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By Patrick Earl Ryan

IR Rating:
A richly textured collection of short stories, IF WE WERE ELECTRIC by Patrick Earl Ryan is full of strangely marvelous ne'er-do-wells and heartbroken lost souls, all fighting for life in the humid sensuality of New Orleans.
IR Approved
The twelve short stories of IF WE WERE ELECTRIC cover a dizzying range of characters and situations, from a gay teenager's doomed escape with his first lover to a middle-aged father chasing mysterious spirits in the woods to a stoner trying to survive a hurricane with a uninvited guest and not nearly enough weed.

Nearly every story in Patrick Earl Ryan’s collection IF WE WERE ELECTRIC is so replete with character and atmosphere, it could be turned into a full length novel; this mostly works to Ryan’s immense benefit, although at times the abundance of detail can slow down the thrust of the action. And if the stories are full of action; Ryan’s characters grasp and strive for something always out of reach, be it a dream or the perfect sexual encounter or even just a great high and munchies satisfied by “a big bowl of canned peaches with condensed milk and Bailey’s Irish Cream”. These are real people painted in vivid colors, fighting for life against the backdrop of New Orleans in all its garish oddness, and the rhythms and cadence of each story reflect the individual battles.

Stand-outs include “Feux Follets”, concerning one Mason Bean, a 58-year old man who walks the perimeter of his property every night without a flashlight, but making sure to carry a dime and some salt in his shoe. One evening he spies feux follets, tiny angels of light, and as he follows them, we gradually begin to realize that Bean’s “everyday superstition” may be masking some terrible truth. The rendering of Bean as a small, tender man seduced, and then forced out of the small, tender world of his own making, is literally breathtaking. “The Blue Son” is resplendent with death and memory; a man dying from AIDS returns home to find his mother being haunted by the ghost of Jess, his brother that died a navy “hero”, although our narrator can only remember him for his vicious bullying. The move towards redemption and reconciliation is paced at a slow crawl and ends with just the whisper of hope, but it’s enough. The magic of “Labor” is strange and startling and hilarious at every turn; Asoto is an unassuming man who finds himself pregnant with a snake demon and has to decide whose advice to take to abort it, the Chicken Man and his voodoo, or Miss Jane’s special marinated peppers. Asoto’s dismay at finding himself in this situation and the plodding politeness with which he seeks help are just delightful and the ending is laugh-out-loud funny. In “The Tempest”, a hapless stoner named Jude just wants to run his Tackle and Grocery shop and go home and smoke a bowl, but the storm of the century makes for strange company; Jude spies a mysterious Chinese woman, wading through the water in a silk kimono and he clumsily attempts to be of help. This sets him off on a wild ride of floating corpses, samurai swords, and murderous strangers, all to be handled with a dwindling weed supply and a realization that sobriety may be far more painful than he’d ever anticipated.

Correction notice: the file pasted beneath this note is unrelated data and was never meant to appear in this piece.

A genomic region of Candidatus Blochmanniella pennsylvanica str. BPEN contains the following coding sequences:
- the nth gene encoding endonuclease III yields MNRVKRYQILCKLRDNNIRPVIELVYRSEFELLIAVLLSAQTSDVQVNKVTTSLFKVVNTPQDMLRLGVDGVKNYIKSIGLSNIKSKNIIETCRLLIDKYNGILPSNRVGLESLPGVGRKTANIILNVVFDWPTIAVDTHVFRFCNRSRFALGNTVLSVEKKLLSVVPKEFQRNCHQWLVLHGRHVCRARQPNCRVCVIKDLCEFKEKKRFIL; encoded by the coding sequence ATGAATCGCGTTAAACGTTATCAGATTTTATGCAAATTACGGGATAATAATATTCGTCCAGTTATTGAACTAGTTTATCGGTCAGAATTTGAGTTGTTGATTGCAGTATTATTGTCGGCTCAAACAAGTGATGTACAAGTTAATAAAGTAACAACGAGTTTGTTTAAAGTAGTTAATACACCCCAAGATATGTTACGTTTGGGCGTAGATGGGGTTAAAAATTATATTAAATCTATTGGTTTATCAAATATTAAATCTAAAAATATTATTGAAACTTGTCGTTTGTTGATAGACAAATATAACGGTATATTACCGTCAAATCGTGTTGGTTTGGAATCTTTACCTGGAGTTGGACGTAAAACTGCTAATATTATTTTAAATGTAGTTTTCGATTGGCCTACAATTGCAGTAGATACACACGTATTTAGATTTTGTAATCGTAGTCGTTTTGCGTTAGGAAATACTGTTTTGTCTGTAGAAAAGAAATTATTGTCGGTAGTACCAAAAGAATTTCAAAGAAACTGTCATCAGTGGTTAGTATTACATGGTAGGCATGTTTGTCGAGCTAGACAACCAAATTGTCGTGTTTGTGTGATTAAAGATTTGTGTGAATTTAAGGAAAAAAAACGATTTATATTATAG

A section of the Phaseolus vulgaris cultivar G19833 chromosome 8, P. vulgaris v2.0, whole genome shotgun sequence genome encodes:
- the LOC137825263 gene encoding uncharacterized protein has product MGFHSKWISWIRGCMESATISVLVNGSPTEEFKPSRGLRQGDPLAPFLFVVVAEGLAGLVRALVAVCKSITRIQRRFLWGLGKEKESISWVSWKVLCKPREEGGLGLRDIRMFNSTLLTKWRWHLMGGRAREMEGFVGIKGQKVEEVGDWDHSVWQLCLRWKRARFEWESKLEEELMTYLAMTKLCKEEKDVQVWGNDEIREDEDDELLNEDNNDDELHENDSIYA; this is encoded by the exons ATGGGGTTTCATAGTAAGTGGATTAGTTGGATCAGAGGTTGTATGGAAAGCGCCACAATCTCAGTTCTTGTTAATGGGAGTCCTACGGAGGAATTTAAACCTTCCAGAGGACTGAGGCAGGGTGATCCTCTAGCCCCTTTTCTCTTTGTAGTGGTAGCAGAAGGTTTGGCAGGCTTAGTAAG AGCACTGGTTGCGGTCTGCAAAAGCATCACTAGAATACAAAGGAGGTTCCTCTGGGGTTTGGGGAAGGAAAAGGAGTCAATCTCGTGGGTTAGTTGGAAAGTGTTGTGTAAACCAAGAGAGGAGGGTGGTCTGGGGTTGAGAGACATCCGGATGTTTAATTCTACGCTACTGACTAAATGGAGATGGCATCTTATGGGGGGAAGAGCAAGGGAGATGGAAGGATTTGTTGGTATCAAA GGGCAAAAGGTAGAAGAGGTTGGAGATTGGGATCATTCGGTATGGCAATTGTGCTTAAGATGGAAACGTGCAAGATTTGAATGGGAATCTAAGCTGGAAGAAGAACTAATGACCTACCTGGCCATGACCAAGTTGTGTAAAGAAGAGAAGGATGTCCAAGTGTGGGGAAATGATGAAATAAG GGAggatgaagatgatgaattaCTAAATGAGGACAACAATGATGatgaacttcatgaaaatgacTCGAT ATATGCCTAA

IF WE WERE ELECTRIC received a Flannery O’Connor Award for Short Fiction and rightly so; like O’Connor, Patrick Earl Ryan summons entire worlds in a few sentences and takes the reader to places they never knew they wanted to visit.

A richly textured collection of short stories, IF WE WERE ELECTRIC by Patrick Earl Ryan is full of strangely marvelous ne’er-do-wells and heartbroken lost souls, all fighting for life in the humid sensuality of New Orleans.

~Shari Simpson for IndieReader

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